A human being is one of the five apes that have survived since the beginning of time. From internal to external features with certain modifications, we've preserved a lot of the characteristics from long ago.
So, what does this all mean? It means our bodies were designed for fasting. You're probably wondering If that's the case and fasting could be a good thing, then why don’t we fast anymore?
The shift of agriculture reshaped the trajectory of human beings. Agriculture changed several variables for human existence right around the time when we began to form languages and communities. With agriculture shifts, everything changed from status, religions, family structures, warfare and customs. Somewhere along the line, fasting become demonized.
Also let's be serious would fasting be beneficial for the food industry? Probably not.
Today we live in a world in which not only do we want something by a touch of a button, but if something is going to take too much time i.e. cooking or preparing a meal or better yet finding a good parking spot for a place to eat, rest a sure in the 21st-century it will be tossed to the side.
We are currently besieged with new fad diets. Low carb diets, low fat diets and countless other diets exist, all touted to be the next great thing to cure obesity once and for all.
All work to a certain degree, and some may work better than others, but they all vary. However, there is one common denominator in all these diets and that is that in one way or another, they all result in a reduced calorie intake.
What this means in practical terms is that if any diet will work, then the caloric reduction is significant enough so that you ingest fewer calories that you burn through physical activity. But what is the best diet? The answer is surprisingly simple. The best diet for anyone is the diet that you can stick with.
But it isn’t black or white, there’s a lot of gray. Being in a caloric deficit for a period of time will slow down your metabolism and leptin levels decline, making the diet much more arduous because you have increased hunger. Not to mention, being insulin resistant can have a tremendous impact on body fat gain.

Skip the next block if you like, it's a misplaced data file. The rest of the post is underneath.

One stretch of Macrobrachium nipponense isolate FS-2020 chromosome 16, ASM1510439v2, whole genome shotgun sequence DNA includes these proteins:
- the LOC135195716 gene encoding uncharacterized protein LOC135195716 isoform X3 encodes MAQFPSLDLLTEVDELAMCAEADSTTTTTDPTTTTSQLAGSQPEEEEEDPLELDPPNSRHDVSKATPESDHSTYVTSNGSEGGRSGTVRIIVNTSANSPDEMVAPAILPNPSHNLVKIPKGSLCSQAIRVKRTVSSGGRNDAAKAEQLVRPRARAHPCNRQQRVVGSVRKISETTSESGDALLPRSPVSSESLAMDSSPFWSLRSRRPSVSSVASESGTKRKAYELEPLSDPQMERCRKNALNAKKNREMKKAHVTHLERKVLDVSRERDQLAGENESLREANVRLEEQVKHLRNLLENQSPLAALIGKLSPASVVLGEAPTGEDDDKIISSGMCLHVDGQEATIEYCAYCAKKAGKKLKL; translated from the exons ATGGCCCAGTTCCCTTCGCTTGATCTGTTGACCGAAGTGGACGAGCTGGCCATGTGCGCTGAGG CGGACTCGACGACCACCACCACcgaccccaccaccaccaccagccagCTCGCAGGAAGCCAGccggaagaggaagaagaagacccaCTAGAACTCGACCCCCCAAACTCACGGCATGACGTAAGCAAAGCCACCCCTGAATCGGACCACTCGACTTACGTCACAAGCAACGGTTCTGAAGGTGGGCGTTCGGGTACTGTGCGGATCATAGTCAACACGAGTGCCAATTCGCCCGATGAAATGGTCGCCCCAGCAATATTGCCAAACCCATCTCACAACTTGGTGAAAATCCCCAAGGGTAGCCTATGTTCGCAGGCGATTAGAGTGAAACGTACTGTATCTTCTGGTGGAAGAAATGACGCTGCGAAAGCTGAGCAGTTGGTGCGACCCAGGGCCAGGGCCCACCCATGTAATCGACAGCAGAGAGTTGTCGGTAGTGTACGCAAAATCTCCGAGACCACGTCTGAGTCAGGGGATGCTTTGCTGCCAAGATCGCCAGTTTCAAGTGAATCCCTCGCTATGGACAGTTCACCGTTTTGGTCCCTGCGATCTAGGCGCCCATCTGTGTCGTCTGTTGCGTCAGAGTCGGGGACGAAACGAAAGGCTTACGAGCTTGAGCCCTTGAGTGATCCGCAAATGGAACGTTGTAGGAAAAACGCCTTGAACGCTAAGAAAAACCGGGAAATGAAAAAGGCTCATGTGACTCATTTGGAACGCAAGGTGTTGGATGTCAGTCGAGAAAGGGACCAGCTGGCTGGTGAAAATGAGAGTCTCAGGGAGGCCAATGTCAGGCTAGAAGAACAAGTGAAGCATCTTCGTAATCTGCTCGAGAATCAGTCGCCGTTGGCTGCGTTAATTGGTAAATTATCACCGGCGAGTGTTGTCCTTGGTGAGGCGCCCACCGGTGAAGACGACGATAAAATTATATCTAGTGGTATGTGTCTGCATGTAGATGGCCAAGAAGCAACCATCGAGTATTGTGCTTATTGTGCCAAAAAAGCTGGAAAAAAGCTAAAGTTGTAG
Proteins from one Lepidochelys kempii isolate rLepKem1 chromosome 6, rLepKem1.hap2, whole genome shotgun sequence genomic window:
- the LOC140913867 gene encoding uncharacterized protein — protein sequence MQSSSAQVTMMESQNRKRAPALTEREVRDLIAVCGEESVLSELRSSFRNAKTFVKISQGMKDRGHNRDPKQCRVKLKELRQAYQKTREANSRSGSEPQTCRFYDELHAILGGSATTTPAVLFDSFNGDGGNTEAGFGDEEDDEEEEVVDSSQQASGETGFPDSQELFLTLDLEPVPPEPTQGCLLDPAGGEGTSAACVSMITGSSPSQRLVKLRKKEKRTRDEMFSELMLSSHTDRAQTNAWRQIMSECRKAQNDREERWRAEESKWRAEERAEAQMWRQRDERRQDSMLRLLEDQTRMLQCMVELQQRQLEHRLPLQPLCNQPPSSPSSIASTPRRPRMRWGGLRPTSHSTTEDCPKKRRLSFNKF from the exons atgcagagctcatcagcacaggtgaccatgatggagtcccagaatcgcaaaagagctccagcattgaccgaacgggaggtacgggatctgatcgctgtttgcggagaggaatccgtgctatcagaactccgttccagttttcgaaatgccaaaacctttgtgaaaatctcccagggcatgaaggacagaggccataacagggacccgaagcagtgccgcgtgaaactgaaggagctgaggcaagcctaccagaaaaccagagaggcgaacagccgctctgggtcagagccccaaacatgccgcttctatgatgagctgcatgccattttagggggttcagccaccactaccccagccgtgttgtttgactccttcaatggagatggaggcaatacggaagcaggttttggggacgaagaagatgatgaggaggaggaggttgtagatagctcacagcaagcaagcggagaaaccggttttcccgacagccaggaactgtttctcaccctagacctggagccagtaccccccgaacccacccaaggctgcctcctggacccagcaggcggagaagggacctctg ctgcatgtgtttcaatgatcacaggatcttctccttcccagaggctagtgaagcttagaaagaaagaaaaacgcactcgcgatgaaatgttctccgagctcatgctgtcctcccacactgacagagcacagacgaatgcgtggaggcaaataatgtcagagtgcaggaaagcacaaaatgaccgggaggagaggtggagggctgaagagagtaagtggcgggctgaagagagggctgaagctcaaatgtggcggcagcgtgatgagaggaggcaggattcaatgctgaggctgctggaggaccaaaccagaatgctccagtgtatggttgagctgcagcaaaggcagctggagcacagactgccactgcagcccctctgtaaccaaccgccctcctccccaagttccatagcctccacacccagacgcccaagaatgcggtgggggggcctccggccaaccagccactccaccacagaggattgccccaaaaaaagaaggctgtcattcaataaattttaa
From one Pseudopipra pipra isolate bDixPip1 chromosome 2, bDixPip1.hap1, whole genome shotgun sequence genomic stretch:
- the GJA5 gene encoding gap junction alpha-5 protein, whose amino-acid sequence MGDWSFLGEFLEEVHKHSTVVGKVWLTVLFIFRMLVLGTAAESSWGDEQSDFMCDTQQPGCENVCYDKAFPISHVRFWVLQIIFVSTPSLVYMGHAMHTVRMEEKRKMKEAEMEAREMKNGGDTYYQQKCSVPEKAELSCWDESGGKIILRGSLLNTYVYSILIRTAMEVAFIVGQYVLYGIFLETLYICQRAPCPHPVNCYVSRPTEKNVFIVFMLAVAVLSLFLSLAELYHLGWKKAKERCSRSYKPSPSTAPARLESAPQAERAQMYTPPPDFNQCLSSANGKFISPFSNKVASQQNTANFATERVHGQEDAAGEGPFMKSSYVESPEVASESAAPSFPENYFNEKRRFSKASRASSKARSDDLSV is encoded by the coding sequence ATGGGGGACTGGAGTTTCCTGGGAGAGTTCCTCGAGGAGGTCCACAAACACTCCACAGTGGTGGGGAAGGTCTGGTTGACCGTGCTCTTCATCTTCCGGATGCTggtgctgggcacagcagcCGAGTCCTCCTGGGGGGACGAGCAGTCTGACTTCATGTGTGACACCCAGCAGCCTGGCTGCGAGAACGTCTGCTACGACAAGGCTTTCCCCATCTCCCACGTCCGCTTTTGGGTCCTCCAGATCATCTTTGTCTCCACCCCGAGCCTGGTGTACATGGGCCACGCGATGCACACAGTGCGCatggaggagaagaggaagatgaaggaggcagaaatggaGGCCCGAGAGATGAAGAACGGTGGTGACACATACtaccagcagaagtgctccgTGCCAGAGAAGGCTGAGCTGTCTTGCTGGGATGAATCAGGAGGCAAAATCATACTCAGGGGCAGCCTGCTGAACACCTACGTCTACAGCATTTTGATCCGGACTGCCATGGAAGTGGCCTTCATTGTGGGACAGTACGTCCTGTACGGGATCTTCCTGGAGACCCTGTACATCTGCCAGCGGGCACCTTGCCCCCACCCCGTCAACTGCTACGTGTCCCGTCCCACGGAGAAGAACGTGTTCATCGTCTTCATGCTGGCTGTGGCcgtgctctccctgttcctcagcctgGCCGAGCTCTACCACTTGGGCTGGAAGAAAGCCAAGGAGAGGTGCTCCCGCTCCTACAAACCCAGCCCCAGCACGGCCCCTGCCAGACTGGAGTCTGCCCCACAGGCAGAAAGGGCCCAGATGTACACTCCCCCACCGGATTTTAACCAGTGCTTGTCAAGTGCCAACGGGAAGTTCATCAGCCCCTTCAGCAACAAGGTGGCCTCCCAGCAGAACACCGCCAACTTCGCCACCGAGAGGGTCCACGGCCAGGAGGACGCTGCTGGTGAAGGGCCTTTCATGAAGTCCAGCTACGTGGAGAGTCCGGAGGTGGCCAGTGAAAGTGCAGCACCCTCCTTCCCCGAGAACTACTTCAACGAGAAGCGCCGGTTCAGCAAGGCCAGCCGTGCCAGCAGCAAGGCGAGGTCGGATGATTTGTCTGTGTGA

If your insulin system is not working correctly, such as when you have insulin resistance, you will tend to over-secrete insulin, which increases the rate of body fat synthesis especially when carbohydrates are consumed.
Those that are insulin resistant, reducing carbohydrate intake always results in significantly greater fat loss compared to a higher carb, and low fat diet. Studies show that about 75% of Americans are estimated to be insulin resistant, mostly because they have too much body fat.
What does this all mean? It means you can still be in a caloric deficits and not lose any body fat. So how do we fix this?
If there’s one diet that can make most people lose an enormous amount of body fat, retain muscle, control insulin and not take a lot of time out of their day to focus on, it would be intermittent fasting.
One of the secrets of why intermittent fasting works so well is that it promotes the release of a number of gut peptides that are known to reduce appetite by sending signals to the appetite center in the brain. One of these peptides is leptin, which is released from fat cells. Leptin sends signals to the brain that the fat cells are replete, and in doing so, leads to changes in brain appetite centers that result in decreased hunger. Conversely, when leptin levels decline, appetite is increased.
Most people do the 8 on (eat) and 16 (not eat) off with usually 2 to 3 meals that consist mostly of protein, fats and a very minuscule amount of carbohydrates.
Numerous studies have shown that going for a longer period of time without eating minimizes the release of insulin from the pancreas. The same applies to focusing more on proteins and fats as opposed to carbohydrates, which are by far the most powerful macronutrient that spike insulin.
So combining long periods of time without eating and very little carbohydrates will definitely oxidize way more body fat than any other traditional diets.
It doesn’t stop there, other benefits from fasting include cellular repair process and changes hormone levels to make stored body fat more accessible.
Fasting,detoxes your body and it does this by removing toxins from your body. You will feel more clean and notice a difference in glow of your skin. The body induces important cellular repair process by removing waste material from cells.
Intermittent fasting has also shown to reduce inflammation, lower cholesterol, and the risk of getting cancer. There are also several studies that have shown that intermittent fasting may increase the growth of new nerve cells which would benefit brain function. So, when you put it all together and you take a step back and look at all the studies and facts, there’s a high chance intermittent fasting can benefit most people.